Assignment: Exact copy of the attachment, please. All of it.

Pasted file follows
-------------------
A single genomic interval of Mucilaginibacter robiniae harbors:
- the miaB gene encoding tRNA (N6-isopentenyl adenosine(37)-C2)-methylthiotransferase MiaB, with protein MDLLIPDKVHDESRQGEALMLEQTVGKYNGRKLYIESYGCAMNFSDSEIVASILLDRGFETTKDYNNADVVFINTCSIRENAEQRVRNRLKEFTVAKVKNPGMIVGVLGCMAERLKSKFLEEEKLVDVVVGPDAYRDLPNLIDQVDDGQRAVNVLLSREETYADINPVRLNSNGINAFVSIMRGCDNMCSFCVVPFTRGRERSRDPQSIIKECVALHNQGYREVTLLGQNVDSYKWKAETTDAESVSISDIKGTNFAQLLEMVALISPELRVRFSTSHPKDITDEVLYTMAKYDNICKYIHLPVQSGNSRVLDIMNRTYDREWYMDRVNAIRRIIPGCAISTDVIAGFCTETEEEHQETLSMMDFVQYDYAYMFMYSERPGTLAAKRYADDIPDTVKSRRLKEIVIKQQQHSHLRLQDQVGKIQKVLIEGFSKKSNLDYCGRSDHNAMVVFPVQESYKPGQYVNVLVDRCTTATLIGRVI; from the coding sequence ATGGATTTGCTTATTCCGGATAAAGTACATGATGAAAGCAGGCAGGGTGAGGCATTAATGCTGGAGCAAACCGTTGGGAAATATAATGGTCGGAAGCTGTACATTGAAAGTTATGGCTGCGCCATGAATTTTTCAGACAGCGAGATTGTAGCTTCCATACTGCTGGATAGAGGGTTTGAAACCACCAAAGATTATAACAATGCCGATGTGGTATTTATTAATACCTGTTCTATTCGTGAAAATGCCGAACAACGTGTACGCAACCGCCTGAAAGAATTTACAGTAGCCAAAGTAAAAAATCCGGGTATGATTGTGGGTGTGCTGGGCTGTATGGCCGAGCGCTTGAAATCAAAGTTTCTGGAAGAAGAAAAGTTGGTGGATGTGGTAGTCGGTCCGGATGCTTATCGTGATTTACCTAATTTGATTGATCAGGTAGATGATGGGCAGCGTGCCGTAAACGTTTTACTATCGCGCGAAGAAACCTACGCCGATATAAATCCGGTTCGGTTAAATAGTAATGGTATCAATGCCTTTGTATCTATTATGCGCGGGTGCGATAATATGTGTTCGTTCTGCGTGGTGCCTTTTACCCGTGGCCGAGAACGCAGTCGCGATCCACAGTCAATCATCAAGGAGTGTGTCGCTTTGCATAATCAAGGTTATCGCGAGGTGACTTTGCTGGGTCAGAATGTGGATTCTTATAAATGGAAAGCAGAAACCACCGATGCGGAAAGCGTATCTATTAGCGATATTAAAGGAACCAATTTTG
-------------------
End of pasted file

A single genomic interval of Mucilaginibacter robiniae harbors:
- the miaB gene encoding tRNA (N6-isopentenyl adenosine(37)-C2)-methylthiotransferase MiaB, with protein MDLLIPDKVHDESRQGEALMLEQTVGKYNGRKLYIESYGCAMNFSDSEIVASILLDRGFETTKDYNNADVVFINTCSIRENAEQRVRNRLKEFTVAKVKNPGMIVGVLGCMAERLKSKFLEEEKLVDVVVGPDAYRDLPNLIDQVDDGQRAVNVLLSREETYADINPVRLNSNGINAFVSIMRGCDNMCSFCVVPFTRGRERSRDPQSIIKECVALHNQGYREVTLLGQNVDSYKWKAETTDAESVSISDIKGTNFAQLLEMVALISPELRVRFSTSHPKDITDEVLYTMAKYDNICKYIHLPVQSGNSRVLDIMNRTYDREWYMDRVNAIRRIIPGCAISTDVIAGFCTETEEEHQETLSMMDFVQYDYAYMFMYSERPGTLAAKRYADDIPDTVKSRRLKEIVIKQQQHSHLRLQDQVGKIQKVLIEGFSKKSNLDYCGRSDHNAMVVFPVQESYKPGQYVNVLVDRCTTATLIGRVI; from the coding sequence ATGGATTTGCTTATTCCGGATAAAGTACATGATGAAAGCAGGCAGGGTGAGGCATTAATGCTGGAGCAAACCGTTGGGAAATATAATGGTCGGAAGCTGTACATTGAAAGTTATGGCTGCGCCATGAATTTTTCAGACAGCGAGATTGTAGCTTCCATACTGCTGGATAGAGGGTTTGAAACCACCAAAGATTATAACAATGCCGATGTGGTATTTATTAATACCTGTTCTATTCGTGAAAATGCCGAACAACGTGTACGCAACCGCCTGAAAGAATTTACAGTAGCCAAAGTAAAAAATCCGGGTATGATTGTGGGTGTGCTGGGCTGTATGGCCGAGCGCTTGAAATCAAAGTTTCTGGAAGAAGAAAAGTTGGTGGATGTGGTAGTCGGTCCGGATGCTTATCGTGATTTACCTAATTTGATTGATCAGGTAGATGATGGGCAGCGTGCCGTAAACGTTTTACTATCGCGCGAAGAAACCTACGCCGATATAAATCCGGTTCGGTTAAATAGTAATGGTATCAATGCCTTTGTATCTATTATGCGCGGGTGCGATAATATGTGTTCGTTCTGCGTGGTGCCTTTTACCCGTGGCCGAGAACGCAGTCGCGATCCACAGTCAATCATCAAGGAGTGTGTCGCTTTGCATAATCAAGGTTATCGCGAGGTGACTTTGCTGGGTCAGAATGTGGATTCTTATAAATGGAAAGCAGAAACCACCGATGCGGAAAGCGTATCTATTAGCGATATTAAAGGAACCAATTTTG